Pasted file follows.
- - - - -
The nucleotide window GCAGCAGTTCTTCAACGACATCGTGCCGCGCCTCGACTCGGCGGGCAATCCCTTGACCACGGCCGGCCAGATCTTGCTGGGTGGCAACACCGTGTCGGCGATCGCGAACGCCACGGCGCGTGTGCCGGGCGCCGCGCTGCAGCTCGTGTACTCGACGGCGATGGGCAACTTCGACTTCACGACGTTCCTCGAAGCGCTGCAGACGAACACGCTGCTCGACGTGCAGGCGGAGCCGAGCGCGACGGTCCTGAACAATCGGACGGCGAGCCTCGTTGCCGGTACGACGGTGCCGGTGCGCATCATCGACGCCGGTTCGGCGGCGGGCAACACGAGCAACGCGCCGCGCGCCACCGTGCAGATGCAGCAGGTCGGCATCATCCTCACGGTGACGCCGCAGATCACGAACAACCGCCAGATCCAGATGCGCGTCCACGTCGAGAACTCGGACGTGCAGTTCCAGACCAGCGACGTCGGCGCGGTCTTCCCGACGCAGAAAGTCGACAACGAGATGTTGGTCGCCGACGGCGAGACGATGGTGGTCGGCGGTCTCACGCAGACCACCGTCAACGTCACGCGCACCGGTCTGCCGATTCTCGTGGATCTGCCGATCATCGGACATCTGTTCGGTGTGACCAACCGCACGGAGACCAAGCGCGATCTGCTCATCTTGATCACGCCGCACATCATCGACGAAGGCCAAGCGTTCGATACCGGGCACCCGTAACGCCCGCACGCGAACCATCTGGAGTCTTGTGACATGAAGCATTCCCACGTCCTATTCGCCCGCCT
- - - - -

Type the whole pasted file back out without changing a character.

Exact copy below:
The nucleotide window GCAGCAGTTCTTCAACGACATCGTGCCGCGCCTCGACTCGGCGGGCAATCCCTTGACCACGGCCGGCCAGATCTTGCTGGGTGGCAACACCGTGTCGGCGATCGCGAACGCCACGGCGCGTGTGCCGGGCGCCGCGCTGCAGCTCGTGTACTCGACGGCGATGGGCAACTTCGACTTCACGACGTTCCTCGAAGCGCTGCAGACGAACACGCTGCTCGACGTGCAGGCGGAGCCGAGCGCGACGGTCCTGAACAATCGGACGGCGAGCCTCGTTGCCGGTACGACGGTGCCGGTGCGCATCATCGACGCCGGTTCGGCGGCGGGCAACACGAGCAACGCGCCGCGCGCCACCGTGCAGATGCAGCAGGTCGGCATCATCCTCACGGTGACGCCGCAGATCACGAACAACCGCCAGATCCAGATGCGCGTCCACGTCGAGAACTCGGACGTGCAGTTCCAGACCAGCGACGTCGGCGCGGTCTTCCCGACGCAGAAAGTCGACAACGAGATGTTGGTCGCCGACGGCGAGACGATGGTGGTCGGCGGTCTCACGCAGACCACCGTCAACGTCACGCGCACCGGTCTGCCGATTCTCGTGGATCTGCCGATCATCGGACATCTGTTCGGTGTGACCAACCGCACGGAGACCAAGCGCGATCTGCTCATCTTGATCACGCCGCACATCATCGACGAAGGCCAAGCGTTCGATACCGGGCACCCGTAACGCCCGCACGCGAACCATCTGGAGTCTTGTGACATGAAGCATTCCCACGTCCTATTCGCCCGCCT